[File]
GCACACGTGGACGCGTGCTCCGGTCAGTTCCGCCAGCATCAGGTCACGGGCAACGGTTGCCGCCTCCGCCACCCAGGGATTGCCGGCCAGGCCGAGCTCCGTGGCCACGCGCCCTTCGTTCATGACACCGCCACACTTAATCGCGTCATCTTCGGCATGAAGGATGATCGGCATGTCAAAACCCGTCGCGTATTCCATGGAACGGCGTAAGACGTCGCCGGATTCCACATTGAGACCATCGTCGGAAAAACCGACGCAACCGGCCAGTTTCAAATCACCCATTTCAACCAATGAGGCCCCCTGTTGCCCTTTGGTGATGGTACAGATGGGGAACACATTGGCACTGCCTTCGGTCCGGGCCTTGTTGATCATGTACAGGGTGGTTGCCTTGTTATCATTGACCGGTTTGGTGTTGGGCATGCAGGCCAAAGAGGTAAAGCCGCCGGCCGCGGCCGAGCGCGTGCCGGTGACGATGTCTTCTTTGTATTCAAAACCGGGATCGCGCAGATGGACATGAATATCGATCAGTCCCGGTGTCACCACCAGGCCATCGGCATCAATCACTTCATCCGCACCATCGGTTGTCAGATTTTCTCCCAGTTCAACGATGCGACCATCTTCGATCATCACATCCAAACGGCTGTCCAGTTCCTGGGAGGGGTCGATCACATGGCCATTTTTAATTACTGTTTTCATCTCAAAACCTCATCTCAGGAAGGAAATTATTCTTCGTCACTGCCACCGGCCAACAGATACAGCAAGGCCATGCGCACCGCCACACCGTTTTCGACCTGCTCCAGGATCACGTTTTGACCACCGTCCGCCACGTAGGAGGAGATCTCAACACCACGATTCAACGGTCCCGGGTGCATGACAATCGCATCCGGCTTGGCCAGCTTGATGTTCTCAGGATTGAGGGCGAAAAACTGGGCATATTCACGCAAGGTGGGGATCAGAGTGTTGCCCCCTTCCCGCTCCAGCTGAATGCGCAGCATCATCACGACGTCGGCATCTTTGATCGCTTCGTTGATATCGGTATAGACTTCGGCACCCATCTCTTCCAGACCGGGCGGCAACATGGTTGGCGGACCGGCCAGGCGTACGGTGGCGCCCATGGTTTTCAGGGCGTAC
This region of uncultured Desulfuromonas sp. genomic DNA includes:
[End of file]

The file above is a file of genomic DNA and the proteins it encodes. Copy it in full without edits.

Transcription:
GCACACGTGGACGCGTGCTCCGGTCAGTTCCGCCAGCATCAGGTCACGGGCAACGGTTGCCGCCTCCGCCACCCAGGGATTGCCGGCCAGGCCGAGCTCCGTGGCCACGCGCCCTTCGTTCATGACACCGCCACACTTAATCGCGTCATCTTCGGCATGAAGGATGATCGGCATGTCAAAACCCGTCGCGTATTCCATGGAACGGCGTAAGACGTCGCCGGATTCCACATTGAGACCATCGTCGGAAAAACCGACGCAACCGGCCAGTTTCAAATCACCCATTTCAACCAATGAGGCCCCCTGTTGCCCTTTGGTGATGGTACAGATGGGGAACACATTGGCACTGCCTTCGGTCCGGGCCTTGTTGATCATGTACAGGGTGGTTGCCTTGTTATCATTGACCGGTTTGGTGTTGGGCATGCAGGCCAAAGAGGTAAAGCCGCCGGCCGCGGCCGAGCGCGTGCCGGTGACGATGTCTTCTTTGTATTCAAAACCGGGATCGCGCAGATGGACATGAATATCGATCAGTCCCGGTGTCACCACCAGGCCATCGGCATCAATCACTTCATCCGCACCATCGGTTGTCAGATTTTCTCCCAGTTCAACGATGCGACCATCTTCGATCATCACATCCAAACGGCTGTCCAGTTCCTGGGAGGGGTCGATCACATGGCCATTTTTAATTACTGTTTTCATCTCAAAACCTCATCTCAGGAAGGAAATTATTCTTCGTCACTGCCACCGGCCAACAGATACAGCAAGGCCATGCGCACCGCCACACCGTTTTCGACCTGCTCCAGGATCACGTTTTGACCACCGTCCGCCACGTAGGAGGAGATCTCAACACCACGATTCAACGGTCCCGGGTGCATGACAATCGCATCCGGCTTGGCCAGCTTGATGTTCTCAGGATTGAGGGCGAAAAACTGGGCATATTCACGCAAGGTGGGGATCAGAGTGTTGCCCCCTTCCCGCTCCAGCTGAATGCGCAGCATCATCACGACGTCGGCATCTTTGATCGCTTCGTTGATATCGGTATAGACTTCGGCACCCATCTCTTCCAGACCGGGCGGCAACATGGTTGGCGGACCGGCCAGGCGTACGGTGGCGCCCATGGTTTTCAGGGCGTAC
This region of uncultured Desulfuromonas sp. genomic DNA includes: